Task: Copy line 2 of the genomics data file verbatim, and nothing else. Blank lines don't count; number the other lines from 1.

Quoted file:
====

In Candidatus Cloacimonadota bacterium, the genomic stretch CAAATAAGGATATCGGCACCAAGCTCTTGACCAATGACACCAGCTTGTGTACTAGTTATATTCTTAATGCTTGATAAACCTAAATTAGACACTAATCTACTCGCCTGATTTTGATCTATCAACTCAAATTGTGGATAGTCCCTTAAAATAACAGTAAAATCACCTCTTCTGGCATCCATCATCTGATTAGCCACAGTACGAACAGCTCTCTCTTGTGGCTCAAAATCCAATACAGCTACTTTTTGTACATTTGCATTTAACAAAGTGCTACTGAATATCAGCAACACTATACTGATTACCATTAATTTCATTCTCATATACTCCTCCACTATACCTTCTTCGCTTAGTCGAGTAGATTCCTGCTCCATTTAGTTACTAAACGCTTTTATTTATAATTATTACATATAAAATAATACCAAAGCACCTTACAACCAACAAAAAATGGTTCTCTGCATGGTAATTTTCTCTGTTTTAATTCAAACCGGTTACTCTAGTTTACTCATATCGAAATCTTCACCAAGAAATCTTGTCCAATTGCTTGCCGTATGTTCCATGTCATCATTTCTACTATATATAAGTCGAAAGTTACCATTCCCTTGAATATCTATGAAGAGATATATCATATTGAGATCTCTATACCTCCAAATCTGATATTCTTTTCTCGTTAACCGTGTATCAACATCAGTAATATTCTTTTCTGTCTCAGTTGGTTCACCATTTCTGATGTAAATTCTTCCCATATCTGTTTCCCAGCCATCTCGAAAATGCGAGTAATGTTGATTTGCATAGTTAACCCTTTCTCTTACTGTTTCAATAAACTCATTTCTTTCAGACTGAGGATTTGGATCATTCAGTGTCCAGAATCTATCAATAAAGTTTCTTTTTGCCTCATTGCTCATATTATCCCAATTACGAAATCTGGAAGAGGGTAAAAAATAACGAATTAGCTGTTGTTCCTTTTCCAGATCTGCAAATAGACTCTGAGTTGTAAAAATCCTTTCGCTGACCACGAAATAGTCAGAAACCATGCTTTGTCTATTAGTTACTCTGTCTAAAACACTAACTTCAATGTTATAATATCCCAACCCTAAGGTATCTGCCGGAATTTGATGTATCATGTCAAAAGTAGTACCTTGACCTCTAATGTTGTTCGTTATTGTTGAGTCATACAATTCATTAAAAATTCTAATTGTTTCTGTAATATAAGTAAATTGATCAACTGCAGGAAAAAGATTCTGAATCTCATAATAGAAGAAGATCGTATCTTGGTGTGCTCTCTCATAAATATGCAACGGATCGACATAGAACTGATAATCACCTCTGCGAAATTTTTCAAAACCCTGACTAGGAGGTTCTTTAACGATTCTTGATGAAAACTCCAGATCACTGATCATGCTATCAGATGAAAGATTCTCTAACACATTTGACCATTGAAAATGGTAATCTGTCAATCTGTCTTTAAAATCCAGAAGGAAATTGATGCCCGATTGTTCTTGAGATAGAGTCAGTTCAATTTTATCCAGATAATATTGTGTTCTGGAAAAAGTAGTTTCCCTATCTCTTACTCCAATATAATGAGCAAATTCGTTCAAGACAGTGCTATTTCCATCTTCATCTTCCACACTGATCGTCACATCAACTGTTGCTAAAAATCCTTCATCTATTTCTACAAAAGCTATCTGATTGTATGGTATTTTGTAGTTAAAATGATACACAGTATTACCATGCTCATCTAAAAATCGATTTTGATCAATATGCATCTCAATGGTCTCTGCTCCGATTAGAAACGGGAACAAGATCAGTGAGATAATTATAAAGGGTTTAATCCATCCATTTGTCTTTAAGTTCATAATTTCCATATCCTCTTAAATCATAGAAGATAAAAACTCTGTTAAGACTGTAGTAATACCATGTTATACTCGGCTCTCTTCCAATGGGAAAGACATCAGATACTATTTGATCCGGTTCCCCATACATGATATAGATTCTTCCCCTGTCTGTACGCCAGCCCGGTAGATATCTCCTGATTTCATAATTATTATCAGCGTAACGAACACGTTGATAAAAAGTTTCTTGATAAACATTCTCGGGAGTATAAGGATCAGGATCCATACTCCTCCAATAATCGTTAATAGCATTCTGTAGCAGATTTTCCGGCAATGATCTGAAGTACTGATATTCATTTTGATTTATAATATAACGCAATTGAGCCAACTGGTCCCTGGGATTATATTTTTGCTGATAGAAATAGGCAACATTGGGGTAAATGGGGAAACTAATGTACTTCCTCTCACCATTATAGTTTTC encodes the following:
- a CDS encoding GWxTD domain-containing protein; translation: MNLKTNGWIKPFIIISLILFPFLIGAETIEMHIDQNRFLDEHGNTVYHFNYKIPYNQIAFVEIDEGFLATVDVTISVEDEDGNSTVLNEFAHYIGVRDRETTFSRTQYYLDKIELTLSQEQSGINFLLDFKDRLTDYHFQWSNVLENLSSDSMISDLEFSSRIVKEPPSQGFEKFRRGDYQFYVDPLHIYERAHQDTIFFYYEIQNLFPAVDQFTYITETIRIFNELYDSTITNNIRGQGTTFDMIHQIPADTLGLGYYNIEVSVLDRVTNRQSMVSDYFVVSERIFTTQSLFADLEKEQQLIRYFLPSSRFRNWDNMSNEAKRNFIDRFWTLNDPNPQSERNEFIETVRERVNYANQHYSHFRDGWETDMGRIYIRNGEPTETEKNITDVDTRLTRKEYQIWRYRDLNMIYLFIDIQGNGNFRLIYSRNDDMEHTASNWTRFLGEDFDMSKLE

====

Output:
- a CDS encoding GWxTD domain-containing protein; translation: MNLKTNGWIKPFIIISLILFPFLIGAETIEMHIDQNRFLDEHGNTVYHFNYKIPYNQIAFVEIDEGFLATVDVTISVEDEDGNSTVLNEFAHYIGVRDRETTFSRTQYYLDKIELTLSQEQSGINFLLDFKDRLTDYHFQWSNVLENLSSDSMISDLEFSSRIVKEPPSQGFEKFRRGDYQFYVDPLHIYERAHQDTIFFYYEIQNLFPAVDQFTYITETIRIFNELYDSTITNNIRGQGTTFDMIHQIPADTLGLGYYNIEVSVLDRVTNRQSMVSDYFVVSERIFTTQSLFADLEKEQQLIRYFLPSSRFRNWDNMSNEAKRNFIDRFWTLNDPNPQSERNEFIETVRERVNYANQHYSHFRDGWETDMGRIYIRNGEPTETEKNITDVDTRLTRKEYQIWRYRDLNMIYLFIDIQGNGNFRLIYSRNDDMEHTASNWTRFLGEDFDMSKLE